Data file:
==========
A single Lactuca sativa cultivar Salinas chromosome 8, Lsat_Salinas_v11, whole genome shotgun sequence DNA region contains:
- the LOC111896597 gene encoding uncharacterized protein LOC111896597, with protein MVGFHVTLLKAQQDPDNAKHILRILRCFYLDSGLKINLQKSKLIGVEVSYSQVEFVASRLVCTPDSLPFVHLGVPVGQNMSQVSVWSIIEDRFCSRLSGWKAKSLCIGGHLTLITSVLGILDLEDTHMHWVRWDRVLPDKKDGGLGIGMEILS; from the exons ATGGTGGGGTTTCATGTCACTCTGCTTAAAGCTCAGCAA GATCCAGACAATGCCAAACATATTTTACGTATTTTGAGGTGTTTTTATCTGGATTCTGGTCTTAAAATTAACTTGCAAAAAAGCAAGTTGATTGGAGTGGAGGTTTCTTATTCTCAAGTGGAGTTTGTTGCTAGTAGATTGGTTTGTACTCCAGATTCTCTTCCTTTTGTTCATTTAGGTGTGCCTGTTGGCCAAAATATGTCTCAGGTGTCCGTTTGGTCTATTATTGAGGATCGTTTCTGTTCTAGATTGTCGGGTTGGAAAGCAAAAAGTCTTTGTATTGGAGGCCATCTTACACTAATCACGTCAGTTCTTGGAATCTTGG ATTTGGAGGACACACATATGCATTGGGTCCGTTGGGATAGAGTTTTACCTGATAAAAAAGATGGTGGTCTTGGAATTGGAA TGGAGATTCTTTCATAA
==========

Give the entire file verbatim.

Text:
A single Lactuca sativa cultivar Salinas chromosome 8, Lsat_Salinas_v11, whole genome shotgun sequence DNA region contains:
- the LOC111896597 gene encoding uncharacterized protein LOC111896597, with protein MVGFHVTLLKAQQDPDNAKHILRILRCFYLDSGLKINLQKSKLIGVEVSYSQVEFVASRLVCTPDSLPFVHLGVPVGQNMSQVSVWSIIEDRFCSRLSGWKAKSLCIGGHLTLITSVLGILDLEDTHMHWVRWDRVLPDKKDGGLGIGMEILS; from the exons ATGGTGGGGTTTCATGTCACTCTGCTTAAAGCTCAGCAA GATCCAGACAATGCCAAACATATTTTACGTATTTTGAGGTGTTTTTATCTGGATTCTGGTCTTAAAATTAACTTGCAAAAAAGCAAGTTGATTGGAGTGGAGGTTTCTTATTCTCAAGTGGAGTTTGTTGCTAGTAGATTGGTTTGTACTCCAGATTCTCTTCCTTTTGTTCATTTAGGTGTGCCTGTTGGCCAAAATATGTCTCAGGTGTCCGTTTGGTCTATTATTGAGGATCGTTTCTGTTCTAGATTGTCGGGTTGGAAAGCAAAAAGTCTTTGTATTGGAGGCCATCTTACACTAATCACGTCAGTTCTTGGAATCTTGG ATTTGGAGGACACACATATGCATTGGGTCCGTTGGGATAGAGTTTTACCTGATAAAAAAGATGGTGGTCTTGGAATTGGAA TGGAGATTCTTTCATAA